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The Question

(Submitted February 11, 1997)

Do any of your programs and/or archives address the X-ray/gamma-ray spectra of supernovae? Specifically, I am interested in determining the isotopic abundances that might be apparent in the effluvia surrounding supernovae and, especially, the one that occurred just a few years ago and was visible from, say, the observatory in Chile. Do you have any information and/or references that might be of value to me? Please note, again, that I am interested in isotopes, not elements. The latter would be apparent in visible spectra. Rather, I am interested in the relative abundances of the various isotopes.

The Answer

X-rays and gamma-rays can help us understand the isotopic abundances from supernovae. However, only for particular radioactive isotopes. Let me explain:

In a supernova explosion many elements and isotopes are created, mostly through the rapid process (r process). However, most of these are unstable so they decay down to a stable or more stable isotope. It is during this decay process that they give off gamma-rays. The energy of the gamma-ray will depend on the particular isotope and the process involved. These gamma-rays are observed as spectral lines within the overall spectrum.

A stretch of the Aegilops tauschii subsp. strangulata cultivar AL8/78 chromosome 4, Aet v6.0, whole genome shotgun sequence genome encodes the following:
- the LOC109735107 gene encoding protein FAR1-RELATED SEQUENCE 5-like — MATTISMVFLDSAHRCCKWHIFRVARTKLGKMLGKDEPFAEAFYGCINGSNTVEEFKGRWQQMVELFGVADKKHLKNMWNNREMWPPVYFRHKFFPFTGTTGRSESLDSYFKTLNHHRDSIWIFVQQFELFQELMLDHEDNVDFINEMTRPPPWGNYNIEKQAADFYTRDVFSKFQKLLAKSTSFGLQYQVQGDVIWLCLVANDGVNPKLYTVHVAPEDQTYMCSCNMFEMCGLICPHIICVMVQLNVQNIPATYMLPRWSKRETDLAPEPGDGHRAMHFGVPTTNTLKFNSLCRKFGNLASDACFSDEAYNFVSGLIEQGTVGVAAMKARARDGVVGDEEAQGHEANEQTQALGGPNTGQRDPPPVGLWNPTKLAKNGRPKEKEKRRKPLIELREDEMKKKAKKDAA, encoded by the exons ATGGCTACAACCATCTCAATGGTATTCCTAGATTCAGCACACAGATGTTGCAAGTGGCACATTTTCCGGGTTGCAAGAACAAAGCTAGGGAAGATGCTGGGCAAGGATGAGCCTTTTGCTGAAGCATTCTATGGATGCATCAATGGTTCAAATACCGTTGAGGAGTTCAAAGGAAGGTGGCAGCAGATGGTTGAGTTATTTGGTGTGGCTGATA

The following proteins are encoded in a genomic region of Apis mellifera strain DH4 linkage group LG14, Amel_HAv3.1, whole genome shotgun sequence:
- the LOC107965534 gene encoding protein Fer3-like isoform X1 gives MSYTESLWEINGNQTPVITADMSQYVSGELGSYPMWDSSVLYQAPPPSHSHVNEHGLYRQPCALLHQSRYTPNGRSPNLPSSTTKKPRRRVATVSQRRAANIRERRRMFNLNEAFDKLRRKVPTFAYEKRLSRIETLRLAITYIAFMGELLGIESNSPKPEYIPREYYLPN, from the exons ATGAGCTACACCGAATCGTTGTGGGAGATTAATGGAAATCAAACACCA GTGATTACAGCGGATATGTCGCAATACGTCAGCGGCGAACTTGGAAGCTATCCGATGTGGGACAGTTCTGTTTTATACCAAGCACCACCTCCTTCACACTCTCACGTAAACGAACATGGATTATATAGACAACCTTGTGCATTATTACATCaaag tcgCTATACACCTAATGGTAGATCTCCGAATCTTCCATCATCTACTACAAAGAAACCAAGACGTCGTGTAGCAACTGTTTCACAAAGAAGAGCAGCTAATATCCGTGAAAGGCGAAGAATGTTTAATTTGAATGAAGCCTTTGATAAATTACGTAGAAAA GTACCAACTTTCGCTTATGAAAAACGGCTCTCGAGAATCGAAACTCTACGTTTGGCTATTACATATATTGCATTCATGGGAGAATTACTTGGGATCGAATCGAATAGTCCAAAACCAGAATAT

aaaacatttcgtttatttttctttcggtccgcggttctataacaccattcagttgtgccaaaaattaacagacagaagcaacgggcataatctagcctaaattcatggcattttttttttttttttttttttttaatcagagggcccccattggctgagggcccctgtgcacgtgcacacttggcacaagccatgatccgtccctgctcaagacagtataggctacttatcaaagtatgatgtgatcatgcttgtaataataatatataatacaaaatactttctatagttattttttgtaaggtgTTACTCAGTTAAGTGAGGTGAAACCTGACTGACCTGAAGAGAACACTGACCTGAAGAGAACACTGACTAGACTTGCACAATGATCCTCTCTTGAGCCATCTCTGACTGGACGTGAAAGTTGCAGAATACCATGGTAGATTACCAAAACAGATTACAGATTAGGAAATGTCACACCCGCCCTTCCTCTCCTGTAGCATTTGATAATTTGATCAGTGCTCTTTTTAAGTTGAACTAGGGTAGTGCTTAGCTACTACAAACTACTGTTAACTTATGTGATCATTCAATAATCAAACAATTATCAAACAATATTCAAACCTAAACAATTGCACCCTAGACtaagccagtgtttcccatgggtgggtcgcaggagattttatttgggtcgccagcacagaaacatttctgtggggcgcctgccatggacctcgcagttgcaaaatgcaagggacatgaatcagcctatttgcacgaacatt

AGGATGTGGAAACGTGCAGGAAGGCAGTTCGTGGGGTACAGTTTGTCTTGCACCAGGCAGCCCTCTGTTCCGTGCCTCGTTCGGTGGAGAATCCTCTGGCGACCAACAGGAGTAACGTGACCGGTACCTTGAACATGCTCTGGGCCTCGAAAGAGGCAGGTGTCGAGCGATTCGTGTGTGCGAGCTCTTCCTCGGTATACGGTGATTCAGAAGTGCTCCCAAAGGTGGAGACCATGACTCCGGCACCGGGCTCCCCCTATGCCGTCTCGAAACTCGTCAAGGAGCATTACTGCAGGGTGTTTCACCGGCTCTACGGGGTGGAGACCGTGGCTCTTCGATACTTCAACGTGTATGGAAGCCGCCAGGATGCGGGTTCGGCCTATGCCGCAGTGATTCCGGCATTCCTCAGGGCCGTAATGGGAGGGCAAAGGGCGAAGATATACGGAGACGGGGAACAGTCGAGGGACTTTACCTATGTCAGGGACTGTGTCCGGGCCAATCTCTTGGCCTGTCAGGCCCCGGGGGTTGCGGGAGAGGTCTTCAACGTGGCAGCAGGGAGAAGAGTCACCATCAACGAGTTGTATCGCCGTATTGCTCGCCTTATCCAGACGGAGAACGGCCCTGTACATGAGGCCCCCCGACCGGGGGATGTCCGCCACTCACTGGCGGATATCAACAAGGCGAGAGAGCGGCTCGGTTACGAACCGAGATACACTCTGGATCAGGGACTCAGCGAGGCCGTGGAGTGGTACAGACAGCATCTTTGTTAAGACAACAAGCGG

Now a word about 1/2 life. The 1/2 life of a particular isotope is the time it takes for half of the initial quantity of the isotope to decay. So, observing a supernovae early on one can observe a number of these spectral lines, however over time they fade as there become fewer radioactive isotopes and more stable isotopes.

For example, the element Titanium 44 decays with a 1/2 life of about 70 years. The decay process gives off 1 MeV, 60 and 70 keV photons. By counting these photons, the mass of Ti 44 produced in the supernova explosion can be estimated.

Thank you for your question. As far as particular details of the supernova 1987A, I suggest that you do a literature search on this topic in the leading astronomical journals. This can be easily done on-line from the URL http://adsabs.harvard.edu/

Jonathan Keohane
(for Imagine the Universe!)

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